500 affidavits alleging 11,000 incidents. Very little information on what these “incidents” entailed. One person is claiming that 60% of a batch of ballots had the same signature on them. OK. Did this person produce any proof? Photographs maybe? If so, why haven’t we seen them? If not, what qualifications did this individual have? Are they an expert in handwriting? What makes them qualified to judge that the signatures were, in fact, identical? Was this person even a poll worker? What was their physical position that allowed them to observe these ballots? The Trump campaign producing little more than hearsay. It’s going to take more than that to convince a judge. Is anyone surprised that 500 people have come forward with fraud claims? Frankly, I’m surprised there aren’t more at this point. Might many of these people be biased? Again, the onus is on the Trump campaign to PROOVE these bold allegations. Five hundred people saying they saw something fishy doesn’t constitute proof. Even if all of their allegations turn out to be true and credible (doubtful), do the votes that are then thrown out tip the scale in Trumps favor? Remember, we’re not just talking one state like 2000. This will have to be the case in several states. If anyone thinks Trump has a fighting chance in this thing, I’ve got a very nice ocean front igloo to sell you in Maui. It’s time to stop the charade. People like Graham, Cruz, and Pompeo who are enabling this circus are only doing further damage to their already shaky legacies. 

Oh man the hypocrisy is just hysterical. 

Liberals in 2016: This is our election process, allegations of Russian interference should be thoroughly investigated even if the evidence is thin. 

Conservatives in 2016: This is our election process, allegations of voter fraud should be thoroughly investigated even if the evidence is thin. 

This isn't specific to calling you out Prozac. Your post just made me think of it. This is abundant on both sides. 

Link to post
Share on other sites

If the message is the WaPO is an amazing paper then yes, it does.

Pennsylvania postal worker's claims of voter fraud come under question

https://www.foxnews.com/politics/pennsylvania-postal-worker-ballot-tampering-claims-questioned
Link to post
Share on other sites
Unless you did this in Philly, Detroit, Atlanta or Milwaukee... none of the serious claims involve you.

Could that be because Trump is only fighting states where he lost a close race, and is “trusting the system” where he won? So it’s widespread, but only through about 4 locations?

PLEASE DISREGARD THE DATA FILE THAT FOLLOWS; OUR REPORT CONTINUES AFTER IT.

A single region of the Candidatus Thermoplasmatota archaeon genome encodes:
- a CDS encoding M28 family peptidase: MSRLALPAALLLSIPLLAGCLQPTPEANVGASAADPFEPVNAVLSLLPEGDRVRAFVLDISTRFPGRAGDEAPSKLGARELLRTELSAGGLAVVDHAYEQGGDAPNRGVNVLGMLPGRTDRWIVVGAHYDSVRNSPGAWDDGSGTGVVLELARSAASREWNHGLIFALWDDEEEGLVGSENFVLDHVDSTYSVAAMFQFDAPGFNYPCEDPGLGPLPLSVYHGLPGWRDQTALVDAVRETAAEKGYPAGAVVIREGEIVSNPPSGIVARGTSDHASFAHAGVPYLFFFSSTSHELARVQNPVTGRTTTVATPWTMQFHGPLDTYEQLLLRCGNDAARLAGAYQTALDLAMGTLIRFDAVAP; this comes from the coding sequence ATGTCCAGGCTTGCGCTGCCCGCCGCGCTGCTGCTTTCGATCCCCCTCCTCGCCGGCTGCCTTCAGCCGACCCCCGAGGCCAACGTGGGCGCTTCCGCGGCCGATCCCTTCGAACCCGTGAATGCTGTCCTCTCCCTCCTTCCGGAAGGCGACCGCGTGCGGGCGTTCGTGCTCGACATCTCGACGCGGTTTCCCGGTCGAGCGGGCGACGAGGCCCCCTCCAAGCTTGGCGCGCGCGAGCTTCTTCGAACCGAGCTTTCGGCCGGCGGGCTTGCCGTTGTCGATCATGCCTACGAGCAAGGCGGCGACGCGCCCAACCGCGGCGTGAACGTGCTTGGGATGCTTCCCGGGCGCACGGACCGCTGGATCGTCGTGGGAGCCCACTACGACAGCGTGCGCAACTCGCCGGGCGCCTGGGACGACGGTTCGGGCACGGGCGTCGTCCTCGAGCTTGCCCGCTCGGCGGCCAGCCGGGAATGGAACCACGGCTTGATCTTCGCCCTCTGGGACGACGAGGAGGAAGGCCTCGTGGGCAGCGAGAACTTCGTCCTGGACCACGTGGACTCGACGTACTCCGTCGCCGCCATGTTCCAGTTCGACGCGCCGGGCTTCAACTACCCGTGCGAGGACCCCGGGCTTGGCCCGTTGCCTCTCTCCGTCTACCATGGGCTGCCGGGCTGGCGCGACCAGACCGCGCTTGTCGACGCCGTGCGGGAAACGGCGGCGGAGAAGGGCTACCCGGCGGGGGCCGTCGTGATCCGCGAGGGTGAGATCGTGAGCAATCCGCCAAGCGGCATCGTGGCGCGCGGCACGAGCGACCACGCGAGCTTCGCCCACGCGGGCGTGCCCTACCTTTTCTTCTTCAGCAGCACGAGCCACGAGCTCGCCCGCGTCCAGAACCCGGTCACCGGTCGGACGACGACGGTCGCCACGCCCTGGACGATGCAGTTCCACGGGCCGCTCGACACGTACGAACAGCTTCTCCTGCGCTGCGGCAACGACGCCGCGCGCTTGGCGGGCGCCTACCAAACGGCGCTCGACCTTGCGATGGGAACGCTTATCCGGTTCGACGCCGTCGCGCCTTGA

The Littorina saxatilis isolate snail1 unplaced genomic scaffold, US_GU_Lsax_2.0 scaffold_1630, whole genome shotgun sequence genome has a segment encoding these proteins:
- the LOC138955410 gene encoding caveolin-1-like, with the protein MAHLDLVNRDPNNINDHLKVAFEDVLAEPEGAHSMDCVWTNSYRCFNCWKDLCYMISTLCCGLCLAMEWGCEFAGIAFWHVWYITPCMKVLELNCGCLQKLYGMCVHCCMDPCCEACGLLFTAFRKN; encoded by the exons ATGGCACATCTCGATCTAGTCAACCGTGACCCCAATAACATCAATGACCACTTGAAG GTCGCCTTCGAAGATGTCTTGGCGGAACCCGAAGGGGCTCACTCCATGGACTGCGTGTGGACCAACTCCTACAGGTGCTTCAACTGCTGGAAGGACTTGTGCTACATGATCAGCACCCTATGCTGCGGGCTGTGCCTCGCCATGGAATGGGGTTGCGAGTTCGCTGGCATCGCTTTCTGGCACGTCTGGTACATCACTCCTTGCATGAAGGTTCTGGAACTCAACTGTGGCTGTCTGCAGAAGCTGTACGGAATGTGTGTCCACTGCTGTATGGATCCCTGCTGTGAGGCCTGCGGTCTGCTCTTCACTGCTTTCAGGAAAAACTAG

Sent from my iPad using Tapatalk
Link to post
Share on other sites
It'd be great if everyone could make more money, but honestly, the only thing raising minimum wage does is push current workers (i.e. me) closer to it. It's nice to make a high(er) multiple of the minimum wage - it's dangerous the lower that multiple becomes. Two other things are overlooked with this argument. The first is that the true minimum wage is $0/hr - no matter what anyone says. The second is that the value of someone's hour of labor is not a fixed amount, and in some cases it's actually negative. Minimum wage seems like a "quick fix" because it appears to immediately get you to the desired end-state, but neither of those facts is side-stepped by it, but it sure does play well with a sector of the working class. Not to mention employers simply adapt the number of employees or the number of hours they work. These things always have unavoidable "side-effects."
The other major factor (or multiple factors) in reference to wages is deflation. We're all worried about inflation, but ask yourself why the Fed is struggling so hard to get it up (sts). It's because there are MAJOR deflationary forces in operation right now. One is technology - which is hugely deflationary (https://www.zdnet.com/article/unstoppable-tech-driven-deflation-will-be-the-next-economic-challenge/). The second is the aging demographic make-up of our society and the concordant reality that people achieve peak spending at an approximate age of 46, at which time it begins decreasing. The higher the average age of an American becomes, the further from that magic number (46) we'll get, and the harder deflation will bite.